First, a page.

Weight loss surgery

A variety of articles about weight loss surgery
Marcia's picture

Weight Loss Surgery Reduces Pregnancy Complications for Mother and Child

The obesity rate among women of childbearing age is increasing right along with the overall obesity rate. It’s estimated that in the United States, 23.6 percent of women between the age of 18 and 44 are obese. One out of every five women who give birth is obese.

Obesity Dangerous for Mother and Child

Matthew's picture

Endoluminal Sleeve: Non-Invasive Alternative to Gastric Bypass to Treat Obesity and Diabetes

A number of types of surgical treatment are available to facilitate weight loss in obese people and reduce their incidence of associated health problems, especially diabetes. For those who are willing to undergo surgery, gastric bypass (Roux-en-Y) has long been the most common option. Bypass surgery does tend to yield the best results in terms of overall weight loss, but it still has some drawbacks. Like any major surgery, the procedure entails some risks.

Endoluminal Sleeve

Recently, however, researchers at the Massachusetts General Hospital (MGH) Weight Center and Gastrointestinal Unit have developed and tested a new way of treating obesity through “incisionless bariatric surgery.” A new medical device—called an endoluminal (i.e., intra-intestinal) sleeve (ELS)—which can be inserted endoscopically, mimics the effects of gastric bypass by sealing off the upper portion of the small intestine with an impermeable lining that prevents the intestine from sensing and absorbing the nutrients in food so that it passes through to the lower intestinal tract relatively undigested.

Marcia's picture

Maintaining Weight Loss After Weight Loss Surgery

A little more than two years ago, Judy Simes weighed 347 pounds. She couldn’t walk up a flight of stairs or tie her own shoes. Her body mass index (BMI) was 57, which qualified her as morbidly obese. She spent her days sitting in one room, one chair, doing nothing.

Then, Judy chose to have bariatric surgery. Two years later, she has lost more than 133 pounds—“about a person”—and now weighs 174 pounds. Her BMI is down to 32, and where she used to be unable to get out of her chair, she’s now “out and about doing everything.”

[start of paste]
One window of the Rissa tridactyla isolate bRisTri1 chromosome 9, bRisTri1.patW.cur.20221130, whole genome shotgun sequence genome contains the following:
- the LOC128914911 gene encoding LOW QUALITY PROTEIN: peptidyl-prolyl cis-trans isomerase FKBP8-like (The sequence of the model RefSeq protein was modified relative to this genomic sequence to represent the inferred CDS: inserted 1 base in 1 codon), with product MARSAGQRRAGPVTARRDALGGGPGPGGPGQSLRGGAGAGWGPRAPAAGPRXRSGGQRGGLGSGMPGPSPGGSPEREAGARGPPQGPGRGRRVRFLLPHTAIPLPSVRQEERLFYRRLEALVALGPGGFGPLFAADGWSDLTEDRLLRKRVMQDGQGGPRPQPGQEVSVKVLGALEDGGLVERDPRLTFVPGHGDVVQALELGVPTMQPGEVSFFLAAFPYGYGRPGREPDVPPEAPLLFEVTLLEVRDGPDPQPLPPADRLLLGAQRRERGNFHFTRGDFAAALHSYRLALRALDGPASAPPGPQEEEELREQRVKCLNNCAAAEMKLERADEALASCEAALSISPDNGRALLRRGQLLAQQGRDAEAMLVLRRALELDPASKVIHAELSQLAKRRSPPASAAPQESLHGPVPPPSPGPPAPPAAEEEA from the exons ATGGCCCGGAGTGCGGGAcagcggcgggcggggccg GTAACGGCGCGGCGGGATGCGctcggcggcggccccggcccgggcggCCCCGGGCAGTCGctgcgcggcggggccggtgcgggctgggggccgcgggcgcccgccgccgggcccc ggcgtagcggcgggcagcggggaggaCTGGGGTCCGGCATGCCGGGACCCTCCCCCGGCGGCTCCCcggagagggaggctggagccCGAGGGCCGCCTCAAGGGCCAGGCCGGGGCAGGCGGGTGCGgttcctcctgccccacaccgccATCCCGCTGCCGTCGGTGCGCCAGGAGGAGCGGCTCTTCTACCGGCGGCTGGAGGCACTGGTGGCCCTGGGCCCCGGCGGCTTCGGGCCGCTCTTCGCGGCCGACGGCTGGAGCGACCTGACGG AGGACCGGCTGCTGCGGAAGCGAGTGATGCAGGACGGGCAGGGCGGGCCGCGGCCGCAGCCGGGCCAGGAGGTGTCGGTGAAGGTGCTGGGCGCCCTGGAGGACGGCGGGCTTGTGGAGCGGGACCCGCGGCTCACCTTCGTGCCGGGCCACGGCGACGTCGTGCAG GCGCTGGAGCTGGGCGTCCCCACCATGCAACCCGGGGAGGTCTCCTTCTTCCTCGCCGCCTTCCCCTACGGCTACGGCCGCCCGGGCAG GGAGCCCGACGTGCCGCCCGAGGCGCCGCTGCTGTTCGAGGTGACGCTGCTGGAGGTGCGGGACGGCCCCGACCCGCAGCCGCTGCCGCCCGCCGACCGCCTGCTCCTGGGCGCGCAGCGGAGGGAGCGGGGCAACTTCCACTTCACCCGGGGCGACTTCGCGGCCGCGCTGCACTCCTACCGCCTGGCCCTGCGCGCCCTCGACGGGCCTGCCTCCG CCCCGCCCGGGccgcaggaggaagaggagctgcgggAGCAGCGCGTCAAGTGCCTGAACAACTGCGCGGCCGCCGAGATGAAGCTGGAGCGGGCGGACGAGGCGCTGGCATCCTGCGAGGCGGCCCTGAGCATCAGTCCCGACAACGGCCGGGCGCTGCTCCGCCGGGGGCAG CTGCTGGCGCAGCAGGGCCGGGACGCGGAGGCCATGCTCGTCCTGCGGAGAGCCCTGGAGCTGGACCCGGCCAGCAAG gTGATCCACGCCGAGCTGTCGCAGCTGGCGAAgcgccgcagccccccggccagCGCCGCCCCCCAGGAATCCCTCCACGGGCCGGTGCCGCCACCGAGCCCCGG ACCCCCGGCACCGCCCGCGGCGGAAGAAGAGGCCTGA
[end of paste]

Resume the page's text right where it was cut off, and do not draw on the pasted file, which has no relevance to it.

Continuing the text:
For any bariatric approach to weight loss to truly succeed, lifelong changes in diet and lifestyle are necessary. Judy’s weight loss success is not due simply to her bariatric surgery, but to the fact that she has continued to work with her bariatric treatment team to develop and sustain balanced, healthful diet and exercise plans.

“The long term management is a team approach starting with the patient,” notes Dr. Caroline Apovian, Director of Nutrition and Weight Management Center at Boston University Medical Center. “The patient is the number one member of the team.”

Marcia's picture

Weight Loss Surgery Recipe - Eating and Enjoying it After Bariatric Surgery

Weight-loss surgery has helped many thousands of severely overweight people improve their health and lives by enabling them to lose up to 60 percent of their body weight. However, it is not a magic bullet. Maintaining that improvement requires significant commitment and adjustment of one’s diet and lifestyle following surgery. Many people simply don’t manage that, unfortunately, and within 3 to 5 years will have regained much of the weight they lost.

Marcia's picture

Ohio Weight Loss Surgery Support Groups

For many patients, the hardest part of losing weight through bariatric surgery is not the operation itself. The hardest part comes later, with the difficult task of developing and maintaining a healthier lifestyle and diet. Unless people can make changes in these areas, they are unlikely to sustain their health and weight loss following surgery. Too many patients find that within 5 years after surgery, they are back where they started.

Marcia's picture

How Does The Lap-Band Work?

It is usually a long and frustrating sequence of failed diets and exercise attempts that leads people to consider adopting a surgical approach to weight loss. But for many people who have been unable to lose weight by managing their food intake on their own, bariatric surgery can provide an effective solution.

Even after making the choice to seek surgery, patients face a decision about what type of procedure will be best for them, however.

Marcia's picture

Weight Loss Surgery May Improve Fertility And Pregnancy

The number of people who are overweight or obese has been growing exponentially for more than 20 years. Nearly two-thirds of Americans age 20 or older are overweight (body mass index over 25), a third are considered obese (BMI over 30), and nearly 5 percent are morbidly obese (BMI 40+).

Marcia's picture

Advantages Of Lap-Band – Is It Better Than Roux-en-Y?

“What do you see as a better choice for me?”

This is a question all prospective weight-loss surgery patients should ask their doctor.

Lovely's picture

Bariatric Surgery Reduces Cancer Risk in Morbidly Obese Patients

New research indicates that bariatric surgery does not just cut the risk of diabetes and heart disease. It also helps minimize the risk of cancer.

Marcia's picture

Best Bariatric Surgeons in Dallas

For the third year in a row, Dr. Nick Nicholson has been named one of the best bariatric surgeons in the Dallas area. More than 4,800 area doctors were invited to name two physicians in 40 medical specialty areas whom they would trust with the care of their own patients or loved ones. The annual list of “the 729 Best Doctors in Dallas as Chosen By Their Peers” appeared as D magazine’s top story for November 2009.

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